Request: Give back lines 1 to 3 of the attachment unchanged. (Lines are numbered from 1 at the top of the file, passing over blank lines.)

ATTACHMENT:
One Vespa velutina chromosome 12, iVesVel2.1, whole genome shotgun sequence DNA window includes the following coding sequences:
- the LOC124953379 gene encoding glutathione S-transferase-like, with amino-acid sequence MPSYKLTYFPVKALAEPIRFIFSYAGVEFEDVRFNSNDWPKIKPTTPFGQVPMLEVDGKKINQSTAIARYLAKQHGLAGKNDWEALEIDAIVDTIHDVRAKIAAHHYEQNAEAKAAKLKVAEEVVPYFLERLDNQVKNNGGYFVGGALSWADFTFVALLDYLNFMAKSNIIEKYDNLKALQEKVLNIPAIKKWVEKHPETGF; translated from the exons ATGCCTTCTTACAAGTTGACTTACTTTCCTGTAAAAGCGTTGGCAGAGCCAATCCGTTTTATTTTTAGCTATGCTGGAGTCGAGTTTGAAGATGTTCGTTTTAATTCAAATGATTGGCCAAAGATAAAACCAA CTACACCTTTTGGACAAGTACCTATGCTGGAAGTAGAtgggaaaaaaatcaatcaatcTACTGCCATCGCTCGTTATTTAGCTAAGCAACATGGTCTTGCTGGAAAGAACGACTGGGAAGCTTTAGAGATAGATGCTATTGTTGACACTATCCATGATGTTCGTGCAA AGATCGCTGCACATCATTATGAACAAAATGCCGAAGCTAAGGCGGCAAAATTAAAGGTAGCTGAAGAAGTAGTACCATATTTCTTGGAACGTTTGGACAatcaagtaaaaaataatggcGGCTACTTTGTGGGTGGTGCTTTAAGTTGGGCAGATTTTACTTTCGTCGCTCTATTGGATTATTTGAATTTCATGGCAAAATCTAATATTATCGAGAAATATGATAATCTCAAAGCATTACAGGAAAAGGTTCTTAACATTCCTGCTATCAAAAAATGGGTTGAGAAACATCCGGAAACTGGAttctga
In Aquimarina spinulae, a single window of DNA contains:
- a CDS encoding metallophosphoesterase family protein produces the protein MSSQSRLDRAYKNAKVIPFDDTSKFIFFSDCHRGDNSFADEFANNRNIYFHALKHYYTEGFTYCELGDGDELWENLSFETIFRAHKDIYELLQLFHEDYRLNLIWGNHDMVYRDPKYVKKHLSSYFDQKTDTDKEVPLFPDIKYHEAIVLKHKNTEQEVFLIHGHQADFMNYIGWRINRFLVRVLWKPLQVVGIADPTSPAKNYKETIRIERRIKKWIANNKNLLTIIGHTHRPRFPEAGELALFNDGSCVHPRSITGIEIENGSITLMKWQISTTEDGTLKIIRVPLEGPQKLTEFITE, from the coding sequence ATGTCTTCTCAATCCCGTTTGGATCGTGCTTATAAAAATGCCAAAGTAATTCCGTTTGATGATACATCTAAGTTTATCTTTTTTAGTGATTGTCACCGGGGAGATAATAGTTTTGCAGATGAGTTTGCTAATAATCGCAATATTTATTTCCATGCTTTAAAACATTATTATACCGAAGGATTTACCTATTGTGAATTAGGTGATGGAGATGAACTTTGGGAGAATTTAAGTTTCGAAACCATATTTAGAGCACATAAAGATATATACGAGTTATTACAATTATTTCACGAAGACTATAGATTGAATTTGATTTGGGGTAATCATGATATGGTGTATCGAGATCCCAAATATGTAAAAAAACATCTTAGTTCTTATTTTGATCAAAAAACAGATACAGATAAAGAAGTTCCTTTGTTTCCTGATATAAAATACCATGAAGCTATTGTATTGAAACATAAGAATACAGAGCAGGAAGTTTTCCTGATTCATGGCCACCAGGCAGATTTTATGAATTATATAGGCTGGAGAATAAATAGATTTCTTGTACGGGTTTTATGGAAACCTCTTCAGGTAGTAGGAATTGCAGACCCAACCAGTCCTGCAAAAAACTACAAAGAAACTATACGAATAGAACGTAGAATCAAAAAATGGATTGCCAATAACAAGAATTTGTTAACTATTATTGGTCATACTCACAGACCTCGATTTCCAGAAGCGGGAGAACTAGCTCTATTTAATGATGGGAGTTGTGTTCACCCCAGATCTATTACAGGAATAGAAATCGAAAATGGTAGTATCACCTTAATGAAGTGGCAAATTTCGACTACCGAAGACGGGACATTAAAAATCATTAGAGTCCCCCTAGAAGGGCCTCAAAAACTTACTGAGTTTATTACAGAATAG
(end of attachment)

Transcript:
One Vespa velutina chromosome 12, iVesVel2.1, whole genome shotgun sequence DNA window includes the following coding sequences:
- the LOC124953379 gene encoding glutathione S-transferase-like, with amino-acid sequence MPSYKLTYFPVKALAEPIRFIFSYAGVEFEDVRFNSNDWPKIKPTTPFGQVPMLEVDGKKINQSTAIARYLAKQHGLAGKNDWEALEIDAIVDTIHDVRAKIAAHHYEQNAEAKAAKLKVAEEVVPYFLERLDNQVKNNGGYFVGGALSWADFTFVALLDYLNFMAKSNIIEKYDNLKALQEKVLNIPAIKKWVEKHPETGF; translated from the exons ATGCCTTCTTACAAGTTGACTTACTTTCCTGTAAAAGCGTTGGCAGAGCCAATCCGTTTTATTTTTAGCTATGCTGGAGTCGAGTTTGAAGATGTTCGTTTTAATTCAAATGATTGGCCAAAGATAAAACCAA CTACACCTTTTGGACAAGTACCTATGCTGGAAGTAGAtgggaaaaaaatcaatcaatcTACTGCCATCGCTCGTTATTTAGCTAAGCAACATGGTCTTGCTGGAAAGAACGACTGGGAAGCTTTAGAGATAGATGCTATTGTTGACACTATCCATGATGTTCGTGCAA AGATCGCTGCACATCATTATGAACAAAATGCCGAAGCTAAGGCGGCAAAATTAAAGGTAGCTGAAGAAGTAGTACCATATTTCTTGGAACGTTTGGACAatcaagtaaaaaataatggcGGCTACTTTGTGGGTGGTGCTTTAAGTTGGGCAGATTTTACTTTCGTCGCTCTATTGGATTATTTGAATTTCATGGCAAAATCTAATATTATCGAGAAATATGATAATCTCAAAGCATTACAGGAAAAGGTTCTTAACATTCCTGCTATCAAAAAATGGGTTGAGAAACATCCGGAAACTGGAttctga
In Aquimarina spinulae, a single window of DNA contains: